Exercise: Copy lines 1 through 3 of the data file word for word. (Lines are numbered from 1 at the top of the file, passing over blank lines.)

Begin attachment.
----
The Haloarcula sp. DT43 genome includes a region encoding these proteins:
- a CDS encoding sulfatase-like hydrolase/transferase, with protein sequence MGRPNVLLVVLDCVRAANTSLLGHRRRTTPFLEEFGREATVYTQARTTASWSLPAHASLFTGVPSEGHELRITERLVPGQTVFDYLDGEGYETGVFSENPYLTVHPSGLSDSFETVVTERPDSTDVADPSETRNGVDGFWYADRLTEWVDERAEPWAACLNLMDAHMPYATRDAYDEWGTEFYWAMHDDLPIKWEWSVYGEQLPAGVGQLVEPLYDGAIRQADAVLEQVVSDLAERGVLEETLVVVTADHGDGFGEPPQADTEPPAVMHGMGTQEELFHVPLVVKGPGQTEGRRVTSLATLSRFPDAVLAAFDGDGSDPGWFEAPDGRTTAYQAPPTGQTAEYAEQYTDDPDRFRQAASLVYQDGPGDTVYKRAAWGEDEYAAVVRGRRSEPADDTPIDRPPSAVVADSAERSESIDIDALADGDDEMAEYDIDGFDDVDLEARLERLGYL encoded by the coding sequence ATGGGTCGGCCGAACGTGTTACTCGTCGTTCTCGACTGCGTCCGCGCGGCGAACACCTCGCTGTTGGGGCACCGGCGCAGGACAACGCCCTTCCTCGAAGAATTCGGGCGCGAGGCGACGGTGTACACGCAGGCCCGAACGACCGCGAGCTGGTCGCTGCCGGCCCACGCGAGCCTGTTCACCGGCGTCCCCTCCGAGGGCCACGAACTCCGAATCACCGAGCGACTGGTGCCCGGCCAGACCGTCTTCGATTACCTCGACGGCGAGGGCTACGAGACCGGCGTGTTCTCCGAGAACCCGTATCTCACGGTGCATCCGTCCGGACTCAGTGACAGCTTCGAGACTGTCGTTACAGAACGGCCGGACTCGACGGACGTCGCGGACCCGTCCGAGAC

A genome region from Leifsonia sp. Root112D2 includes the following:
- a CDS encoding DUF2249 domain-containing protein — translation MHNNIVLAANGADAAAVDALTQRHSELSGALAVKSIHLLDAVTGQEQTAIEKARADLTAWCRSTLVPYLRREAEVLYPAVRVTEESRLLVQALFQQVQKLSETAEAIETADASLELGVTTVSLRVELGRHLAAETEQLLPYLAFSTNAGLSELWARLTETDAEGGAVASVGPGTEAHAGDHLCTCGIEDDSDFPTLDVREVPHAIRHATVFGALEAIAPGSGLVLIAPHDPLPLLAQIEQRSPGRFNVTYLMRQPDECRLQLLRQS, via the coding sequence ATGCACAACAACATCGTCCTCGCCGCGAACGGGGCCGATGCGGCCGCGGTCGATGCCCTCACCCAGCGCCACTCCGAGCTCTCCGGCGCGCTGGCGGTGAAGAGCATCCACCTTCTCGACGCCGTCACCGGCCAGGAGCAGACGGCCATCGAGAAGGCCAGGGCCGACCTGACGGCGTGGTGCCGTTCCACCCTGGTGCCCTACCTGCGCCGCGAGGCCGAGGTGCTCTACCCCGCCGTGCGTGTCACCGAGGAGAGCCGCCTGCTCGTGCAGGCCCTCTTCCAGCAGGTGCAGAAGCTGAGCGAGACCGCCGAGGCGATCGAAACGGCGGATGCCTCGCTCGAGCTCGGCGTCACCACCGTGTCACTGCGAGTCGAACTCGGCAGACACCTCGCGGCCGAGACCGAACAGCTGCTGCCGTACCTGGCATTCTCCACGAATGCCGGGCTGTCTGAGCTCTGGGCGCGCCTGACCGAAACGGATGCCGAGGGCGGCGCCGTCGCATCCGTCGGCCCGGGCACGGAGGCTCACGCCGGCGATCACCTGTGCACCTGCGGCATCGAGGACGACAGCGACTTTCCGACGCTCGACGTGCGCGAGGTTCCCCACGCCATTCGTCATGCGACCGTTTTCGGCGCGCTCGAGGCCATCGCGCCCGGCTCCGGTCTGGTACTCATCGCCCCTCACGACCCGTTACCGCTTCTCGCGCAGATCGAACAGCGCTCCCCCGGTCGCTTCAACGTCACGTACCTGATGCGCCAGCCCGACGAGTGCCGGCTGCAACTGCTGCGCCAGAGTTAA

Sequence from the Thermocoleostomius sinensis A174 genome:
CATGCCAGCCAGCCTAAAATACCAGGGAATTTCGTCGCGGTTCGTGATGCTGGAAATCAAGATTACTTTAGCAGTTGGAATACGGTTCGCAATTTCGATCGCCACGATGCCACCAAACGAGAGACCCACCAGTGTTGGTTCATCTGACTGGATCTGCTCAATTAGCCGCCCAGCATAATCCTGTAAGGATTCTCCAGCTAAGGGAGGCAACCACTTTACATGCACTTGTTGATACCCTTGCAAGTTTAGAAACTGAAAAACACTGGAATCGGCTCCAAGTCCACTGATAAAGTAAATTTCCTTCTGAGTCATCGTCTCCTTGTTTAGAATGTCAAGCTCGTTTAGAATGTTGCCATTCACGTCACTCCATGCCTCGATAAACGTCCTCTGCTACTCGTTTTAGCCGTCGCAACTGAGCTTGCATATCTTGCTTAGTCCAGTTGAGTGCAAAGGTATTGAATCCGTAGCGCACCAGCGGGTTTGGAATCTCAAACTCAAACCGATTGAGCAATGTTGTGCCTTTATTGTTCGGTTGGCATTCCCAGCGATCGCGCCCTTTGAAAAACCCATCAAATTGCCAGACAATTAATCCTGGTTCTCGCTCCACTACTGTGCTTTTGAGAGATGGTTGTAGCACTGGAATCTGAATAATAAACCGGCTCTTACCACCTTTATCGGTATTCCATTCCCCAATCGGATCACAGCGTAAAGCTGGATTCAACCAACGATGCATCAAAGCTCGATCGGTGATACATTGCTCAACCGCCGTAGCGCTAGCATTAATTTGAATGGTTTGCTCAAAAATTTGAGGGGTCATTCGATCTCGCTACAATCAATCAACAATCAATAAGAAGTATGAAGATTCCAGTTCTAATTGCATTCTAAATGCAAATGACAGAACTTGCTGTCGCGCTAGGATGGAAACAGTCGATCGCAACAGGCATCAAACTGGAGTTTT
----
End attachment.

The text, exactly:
The Haloarcula sp. DT43 genome includes a region encoding these proteins:
- a CDS encoding sulfatase-like hydrolase/transferase, with protein sequence MGRPNVLLVVLDCVRAANTSLLGHRRRTTPFLEEFGREATVYTQARTTASWSLPAHASLFTGVPSEGHELRITERLVPGQTVFDYLDGEGYETGVFSENPYLTVHPSGLSDSFETVVTERPDSTDVADPSETRNGVDGFWYADRLTEWVDERAEPWAACLNLMDAHMPYATRDAYDEWGTEFYWAMHDDLPIKWEWSVYGEQLPAGVGQLVEPLYDGAIRQADAVLEQVVSDLAERGVLEETLVVVTADHGDGFGEPPQADTEPPAVMHGMGTQEELFHVPLVVKGPGQTEGRRVTSLATLSRFPDAVLAAFDGDGSDPGWFEAPDGRTTAYQAPPTGQTAEYAEQYTDDPDRFRQAASLVYQDGPGDTVYKRAAWGEDEYAAVVRGRRSEPADDTPIDRPPSAVVADSAERSESIDIDALADGDDEMAEYDIDGFDDVDLEARLERLGYL encoded by the coding sequence ATGGGTCGGCCGAACGTGTTACTCGTCGTTCTCGACTGCGTCCGCGCGGCGAACACCTCGCTGTTGGGGCACCGGCGCAGGACAACGCCCTTCCTCGAAGAATTCGGGCGCGAGGCGACGGTGTACACGCAGGCCCGAACGACCGCGAGCTGGTCGCTGCCGGCCCACGCGAGCCTGTTCACCGGCGTCCCCTCCGAGGGCCACGAACTCCGAATCACCGAGCGACTGGTGCCCGGCCAGACCGTCTTCGATTACCTCGACGGCGAGGGCTACGAGACCGGCGTGTTCTCCGAGAACCCGTATCTCACGGTGCATCCGTCCGGACTCAGTGACAGCTTCGAGACTGTCGTTACAGAACGGCCGGACTCGACGGACGTCGCGGACCCGTCCGAGAC

A genome region from Leifsonia sp. Root112D2 includes the following: